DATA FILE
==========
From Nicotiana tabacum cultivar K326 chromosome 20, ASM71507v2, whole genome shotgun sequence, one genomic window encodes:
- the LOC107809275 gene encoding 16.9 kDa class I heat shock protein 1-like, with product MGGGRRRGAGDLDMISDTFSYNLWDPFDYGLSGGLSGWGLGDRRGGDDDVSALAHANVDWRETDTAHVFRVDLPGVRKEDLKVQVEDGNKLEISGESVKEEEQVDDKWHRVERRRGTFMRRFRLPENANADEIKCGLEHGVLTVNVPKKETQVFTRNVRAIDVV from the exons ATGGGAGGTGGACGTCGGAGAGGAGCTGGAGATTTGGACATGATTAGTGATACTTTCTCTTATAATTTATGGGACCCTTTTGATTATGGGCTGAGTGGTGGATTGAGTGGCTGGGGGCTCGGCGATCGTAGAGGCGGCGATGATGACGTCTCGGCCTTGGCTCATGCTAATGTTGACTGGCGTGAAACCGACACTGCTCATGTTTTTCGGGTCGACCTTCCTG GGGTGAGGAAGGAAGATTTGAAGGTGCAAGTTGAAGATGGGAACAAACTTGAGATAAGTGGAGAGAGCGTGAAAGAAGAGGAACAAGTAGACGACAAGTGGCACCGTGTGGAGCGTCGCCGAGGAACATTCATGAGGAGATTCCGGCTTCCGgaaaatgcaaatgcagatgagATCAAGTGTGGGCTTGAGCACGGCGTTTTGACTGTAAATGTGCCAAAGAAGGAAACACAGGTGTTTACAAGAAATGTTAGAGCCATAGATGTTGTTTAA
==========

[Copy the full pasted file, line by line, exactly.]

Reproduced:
From Nicotiana tabacum cultivar K326 chromosome 20, ASM71507v2, whole genome shotgun sequence, one genomic window encodes:
- the LOC107809275 gene encoding 16.9 kDa class I heat shock protein 1-like, with product MGGGRRRGAGDLDMISDTFSYNLWDPFDYGLSGGLSGWGLGDRRGGDDDVSALAHANVDWRETDTAHVFRVDLPGVRKEDLKVQVEDGNKLEISGESVKEEEQVDDKWHRVERRRGTFMRRFRLPENANADEIKCGLEHGVLTVNVPKKETQVFTRNVRAIDVV from the exons ATGGGAGGTGGACGTCGGAGAGGAGCTGGAGATTTGGACATGATTAGTGATACTTTCTCTTATAATTTATGGGACCCTTTTGATTATGGGCTGAGTGGTGGATTGAGTGGCTGGGGGCTCGGCGATCGTAGAGGCGGCGATGATGACGTCTCGGCCTTGGCTCATGCTAATGTTGACTGGCGTGAAACCGACACTGCTCATGTTTTTCGGGTCGACCTTCCTG GGGTGAGGAAGGAAGATTTGAAGGTGCAAGTTGAAGATGGGAACAAACTTGAGATAAGTGGAGAGAGCGTGAAAGAAGAGGAACAAGTAGACGACAAGTGGCACCGTGTGGAGCGTCGCCGAGGAACATTCATGAGGAGATTCCGGCTTCCGgaaaatgcaaatgcagatgagATCAAGTGTGGGCTTGAGCACGGCGTTTTGACTGTAAATGTGCCAAAGAAGGAAACACAGGTGTTTACAAGAAATGTTAGAGCCATAGATGTTGTTTAA